(Sept, 02) Q: Will the reusable Alkaline battery have a future?
A: The reusable alkaline was introduced in 1992 as an alternative to disposable batteries. The battery was promoted as a low-cost power source for wireless communications as well as medical and defense applications, but the breakthrough never occurred. Today, the Reusable Alkaline occupies a small market share and is used mainly for portable entertainment devices and flashlights. The lack of market appeal is regrettable when considering the environmental benefit of having to discard fewer batteries. It is said that the manufacturing cost of the regular and reusable Alkaline are very similar.
The idea of recharging Alkaline batteries is not new. Although not endorsed by manufacturers, ordinary Alkaline batteries have been recharged in households for many years. Recharging these batteries is only effective, however, if the cells have been discharged to less than 50 percent of their total capacity. The number of recharges depends solely on the depth of discharge and is limited to a few cycles at best. With each recharge, less capacity can be reclaimed. There is a cautionary advisory, however: charging ordinary Alkaline batteries may generate hydrogen gas, which can lead to explosion. It is therefore not prudent to charge ordinary Alkaline unsupervised.
The reusable Alkaline is designed for repeated recharge. Unfortunately, there is a loss of charge acceptance with each recharge. The longevity of the reusable Alkaline is a direct function of the depth of discharge; the deeper the discharge, the fewer cycles the battery can endure.
Tests performed by Cadex on ‘AA’ reusable Alkaline cells showed a very high capacity reading on the first discharge. In fact, the energy density was similar to that of Nickel-metal hydride. When the battery was discharged and recharged using the manufacturer’s charger, the reusable Alkaline settled at 60 percent, a capacity slightly below that of Nickel-cadmium. Repeat cycling in the same manner resulted in a fractional capacity loss with each cycle. In our tests, the discharge current was adjusted to 200mA (0.2 C-rate, or one fifth of the rated capacity); the end-of-discharge threshold was set to 1V/cell.
An additional limitation of the reusable Alkaline system is its high internal resistance, resulting in a low load current capability of 400mA (lower than 400mA provides better results). Although adequate for portable AM/FM radios, CD players, tape players and flashlights, 400mA is insufficient to power most mobile phones and video cameras.
The reusable Alkaline is inexpensive but the cost per cycle is high when compared to other rechargeable batteries. Whereas the Nickel-cadmium checks in at $0.04 per cycle based on 1500 cycles, the reusable Alkaline costs $0.50 based on 10 full discharge cycles. For many applications, this seemingly high cost is still economical when compared to the nonreusable Alkaline that provides a one-time use. If the reusable Alkaline battery is only partially discharged before recharge, an improved cycle life is possible. At 50 percent depth of discharge, 50 cycles can be expected.
To compare the operating cost between the standard and reusable Alkaline, a study was done on flashlight batteries for hospital use. The reusable Alkaline achieved measurable cost savings in the low-intensity care unit in which the flashlights were used only occasionally. The high-intensity care unit, which used the flashlights constantly, did not attain the same result. Deeper discharge and more frequent recharge reduced the service life and offset any cost advantage over the standard Alkaline battery.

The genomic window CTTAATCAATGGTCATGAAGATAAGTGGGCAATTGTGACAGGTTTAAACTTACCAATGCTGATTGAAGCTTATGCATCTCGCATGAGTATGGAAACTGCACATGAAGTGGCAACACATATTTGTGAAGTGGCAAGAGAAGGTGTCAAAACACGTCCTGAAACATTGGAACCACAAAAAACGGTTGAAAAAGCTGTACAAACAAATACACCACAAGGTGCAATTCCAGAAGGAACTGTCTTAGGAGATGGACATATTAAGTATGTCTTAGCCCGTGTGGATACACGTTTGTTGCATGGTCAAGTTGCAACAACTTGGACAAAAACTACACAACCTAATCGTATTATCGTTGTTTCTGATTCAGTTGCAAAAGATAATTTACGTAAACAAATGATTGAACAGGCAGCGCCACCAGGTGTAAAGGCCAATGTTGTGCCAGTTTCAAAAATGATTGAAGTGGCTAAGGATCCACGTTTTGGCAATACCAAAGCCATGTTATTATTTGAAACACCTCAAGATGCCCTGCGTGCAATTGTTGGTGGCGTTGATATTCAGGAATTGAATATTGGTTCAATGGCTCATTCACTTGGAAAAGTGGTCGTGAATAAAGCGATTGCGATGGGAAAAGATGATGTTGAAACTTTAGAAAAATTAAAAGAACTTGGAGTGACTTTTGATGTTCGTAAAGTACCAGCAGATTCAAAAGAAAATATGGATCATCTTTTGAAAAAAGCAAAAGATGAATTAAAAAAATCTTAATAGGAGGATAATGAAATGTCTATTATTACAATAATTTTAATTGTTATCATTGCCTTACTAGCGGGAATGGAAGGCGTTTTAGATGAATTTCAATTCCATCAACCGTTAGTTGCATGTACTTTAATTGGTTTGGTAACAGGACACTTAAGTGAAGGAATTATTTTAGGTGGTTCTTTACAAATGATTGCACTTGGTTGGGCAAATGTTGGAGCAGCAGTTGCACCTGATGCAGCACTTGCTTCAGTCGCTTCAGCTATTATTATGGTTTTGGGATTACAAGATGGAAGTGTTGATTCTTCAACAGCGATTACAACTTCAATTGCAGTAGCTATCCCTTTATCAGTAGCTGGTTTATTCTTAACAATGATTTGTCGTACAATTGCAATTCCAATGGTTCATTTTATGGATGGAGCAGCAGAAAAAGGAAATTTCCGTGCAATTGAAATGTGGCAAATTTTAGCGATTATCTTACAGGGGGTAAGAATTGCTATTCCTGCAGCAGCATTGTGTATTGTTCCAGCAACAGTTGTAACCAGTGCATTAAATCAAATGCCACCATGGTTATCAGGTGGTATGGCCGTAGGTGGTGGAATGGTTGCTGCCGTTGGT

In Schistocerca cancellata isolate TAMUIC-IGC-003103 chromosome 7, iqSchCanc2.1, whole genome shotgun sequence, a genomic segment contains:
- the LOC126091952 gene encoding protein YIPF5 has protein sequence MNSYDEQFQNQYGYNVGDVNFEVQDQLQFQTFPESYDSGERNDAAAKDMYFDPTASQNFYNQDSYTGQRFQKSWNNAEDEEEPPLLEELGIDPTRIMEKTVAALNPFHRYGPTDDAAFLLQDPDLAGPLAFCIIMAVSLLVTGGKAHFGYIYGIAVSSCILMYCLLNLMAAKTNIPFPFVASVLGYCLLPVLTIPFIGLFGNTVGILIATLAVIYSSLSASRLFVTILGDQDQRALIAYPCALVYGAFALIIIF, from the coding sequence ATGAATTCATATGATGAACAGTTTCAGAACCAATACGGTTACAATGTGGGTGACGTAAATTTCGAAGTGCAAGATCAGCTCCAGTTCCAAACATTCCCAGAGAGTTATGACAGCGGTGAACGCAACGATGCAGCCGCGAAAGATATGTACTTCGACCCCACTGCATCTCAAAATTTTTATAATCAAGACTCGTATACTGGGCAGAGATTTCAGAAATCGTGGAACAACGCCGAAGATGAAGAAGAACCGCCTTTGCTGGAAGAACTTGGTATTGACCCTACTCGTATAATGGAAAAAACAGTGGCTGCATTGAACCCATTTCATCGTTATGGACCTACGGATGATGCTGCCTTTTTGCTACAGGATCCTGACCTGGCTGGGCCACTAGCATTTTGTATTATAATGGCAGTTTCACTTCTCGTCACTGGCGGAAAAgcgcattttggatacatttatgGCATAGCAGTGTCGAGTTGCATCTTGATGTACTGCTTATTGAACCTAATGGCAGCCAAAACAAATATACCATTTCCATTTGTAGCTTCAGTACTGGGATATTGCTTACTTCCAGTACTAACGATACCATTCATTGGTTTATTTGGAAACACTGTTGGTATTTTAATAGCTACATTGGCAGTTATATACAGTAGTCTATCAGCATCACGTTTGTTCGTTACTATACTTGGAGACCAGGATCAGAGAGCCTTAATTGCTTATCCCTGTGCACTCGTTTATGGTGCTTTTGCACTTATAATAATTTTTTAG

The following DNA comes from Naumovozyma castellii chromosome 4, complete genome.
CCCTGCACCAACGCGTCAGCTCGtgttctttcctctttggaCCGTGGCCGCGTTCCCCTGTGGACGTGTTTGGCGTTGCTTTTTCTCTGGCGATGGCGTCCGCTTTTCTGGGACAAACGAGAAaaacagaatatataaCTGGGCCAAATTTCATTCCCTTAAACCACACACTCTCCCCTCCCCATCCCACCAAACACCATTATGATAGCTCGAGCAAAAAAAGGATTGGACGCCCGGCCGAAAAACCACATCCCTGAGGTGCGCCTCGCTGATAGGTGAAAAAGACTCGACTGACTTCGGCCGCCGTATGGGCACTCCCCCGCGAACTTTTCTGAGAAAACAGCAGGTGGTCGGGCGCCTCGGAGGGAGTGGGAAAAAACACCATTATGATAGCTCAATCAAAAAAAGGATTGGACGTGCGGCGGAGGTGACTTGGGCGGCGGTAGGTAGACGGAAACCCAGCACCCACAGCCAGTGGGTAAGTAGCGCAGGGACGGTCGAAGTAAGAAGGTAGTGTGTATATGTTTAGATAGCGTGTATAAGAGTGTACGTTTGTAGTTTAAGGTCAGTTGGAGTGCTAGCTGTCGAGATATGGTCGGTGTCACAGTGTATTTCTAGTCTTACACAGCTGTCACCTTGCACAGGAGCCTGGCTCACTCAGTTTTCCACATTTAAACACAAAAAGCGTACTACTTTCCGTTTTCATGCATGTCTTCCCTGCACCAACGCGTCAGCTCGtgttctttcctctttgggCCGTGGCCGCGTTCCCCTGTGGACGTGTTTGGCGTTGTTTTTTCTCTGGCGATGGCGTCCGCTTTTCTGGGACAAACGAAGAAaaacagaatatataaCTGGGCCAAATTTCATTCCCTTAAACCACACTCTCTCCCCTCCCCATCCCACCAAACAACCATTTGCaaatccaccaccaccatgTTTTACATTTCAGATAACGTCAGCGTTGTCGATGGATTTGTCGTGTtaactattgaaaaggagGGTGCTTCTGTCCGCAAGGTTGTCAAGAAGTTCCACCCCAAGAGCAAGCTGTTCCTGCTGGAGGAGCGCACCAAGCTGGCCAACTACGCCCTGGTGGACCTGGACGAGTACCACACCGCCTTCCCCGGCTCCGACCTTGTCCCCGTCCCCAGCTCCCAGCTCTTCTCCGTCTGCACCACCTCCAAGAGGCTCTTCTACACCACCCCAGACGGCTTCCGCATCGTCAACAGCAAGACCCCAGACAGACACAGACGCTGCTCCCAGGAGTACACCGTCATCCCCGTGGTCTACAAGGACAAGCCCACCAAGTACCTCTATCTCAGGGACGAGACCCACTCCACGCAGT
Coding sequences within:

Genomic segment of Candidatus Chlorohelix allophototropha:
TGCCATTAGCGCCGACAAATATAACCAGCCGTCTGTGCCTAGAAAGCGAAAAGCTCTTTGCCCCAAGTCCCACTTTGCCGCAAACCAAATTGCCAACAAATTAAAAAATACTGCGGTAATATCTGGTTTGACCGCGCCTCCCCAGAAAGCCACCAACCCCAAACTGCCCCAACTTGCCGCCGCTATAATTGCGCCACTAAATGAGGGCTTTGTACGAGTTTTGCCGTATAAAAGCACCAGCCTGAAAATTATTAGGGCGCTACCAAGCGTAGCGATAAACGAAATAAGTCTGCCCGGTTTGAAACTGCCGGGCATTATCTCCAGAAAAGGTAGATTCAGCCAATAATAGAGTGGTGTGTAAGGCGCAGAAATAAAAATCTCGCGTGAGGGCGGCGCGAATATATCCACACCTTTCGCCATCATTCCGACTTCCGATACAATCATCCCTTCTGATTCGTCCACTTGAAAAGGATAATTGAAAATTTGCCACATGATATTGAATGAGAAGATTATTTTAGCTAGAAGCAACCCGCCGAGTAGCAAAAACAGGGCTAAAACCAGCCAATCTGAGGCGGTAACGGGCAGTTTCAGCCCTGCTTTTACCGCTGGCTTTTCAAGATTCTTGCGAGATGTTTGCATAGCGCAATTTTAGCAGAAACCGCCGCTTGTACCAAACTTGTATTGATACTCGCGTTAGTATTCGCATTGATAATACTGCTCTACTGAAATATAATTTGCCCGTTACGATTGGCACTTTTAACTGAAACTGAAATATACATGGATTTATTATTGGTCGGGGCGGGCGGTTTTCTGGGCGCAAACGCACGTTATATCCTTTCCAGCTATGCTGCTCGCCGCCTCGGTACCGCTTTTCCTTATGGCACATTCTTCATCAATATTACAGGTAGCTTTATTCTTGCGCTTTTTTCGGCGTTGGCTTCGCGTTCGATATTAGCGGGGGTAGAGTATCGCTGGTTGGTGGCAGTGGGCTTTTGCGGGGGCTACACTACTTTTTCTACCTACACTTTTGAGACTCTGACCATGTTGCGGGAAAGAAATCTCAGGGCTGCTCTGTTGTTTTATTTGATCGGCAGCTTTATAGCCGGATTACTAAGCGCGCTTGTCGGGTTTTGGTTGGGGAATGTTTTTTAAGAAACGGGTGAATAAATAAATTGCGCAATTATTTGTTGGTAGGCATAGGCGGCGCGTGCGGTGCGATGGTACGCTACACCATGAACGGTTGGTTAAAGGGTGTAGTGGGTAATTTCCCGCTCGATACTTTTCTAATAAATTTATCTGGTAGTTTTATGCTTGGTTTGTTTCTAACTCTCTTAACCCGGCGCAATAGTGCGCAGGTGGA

When considering the reusable Alkaline, one must realize that the energy density is lower than the on the standard Alkaline. The benefit of reusable Alkaline is expressed in the ability to recharge. Unlike a regular rechargeable battery, however, each subsequent recharge provides lower capacities. Overcoming this limitations and applying a charge before the energy is fully depleted will realize substantial cost savings for battery users.
· Inexpensive and readily available — can be used as a direct replacement for non-rechargeable (primary) cells.
· More economical than non-rechargeables – allows several recharges.
· Low self-discharge — can be stored as a standby battery for up to 10 years.
· Environmentally friendly — no toxic metals used, fewer batteries are discarded, reduces landfill.
· Maintenance free — no need for cycling; no memory.
· Limited current handling — suited for light-duty applications like portable home entertainment, flashlights.
Limited cycle life — for best results, recharge before the battery gets too low.
Ed. Note: Before publishing Isidor’s story, we corresponded with him about the weakness of rechargeable Alkaline in that it fails after the first cycle if allowed to fully disharge. Because the battery is usually used in low cost applications, additional of electronics to safeguard it against excessive discharge, as done with Lithium-ion, are not present. The unknowing general consumer who places the rechargeable Alkaline in a radio or calculator, allowing total discharge, probably will not be able to recharge the cell. Although there could be a special situation with proper support hardware which would make rechargeable alkaline suitable, BD would caution the consumer in selecting rechargeable Alkaline. Common size, Nickel-cadmium and Nickel-metal hydride cells are usually more cost effective solutions. DKG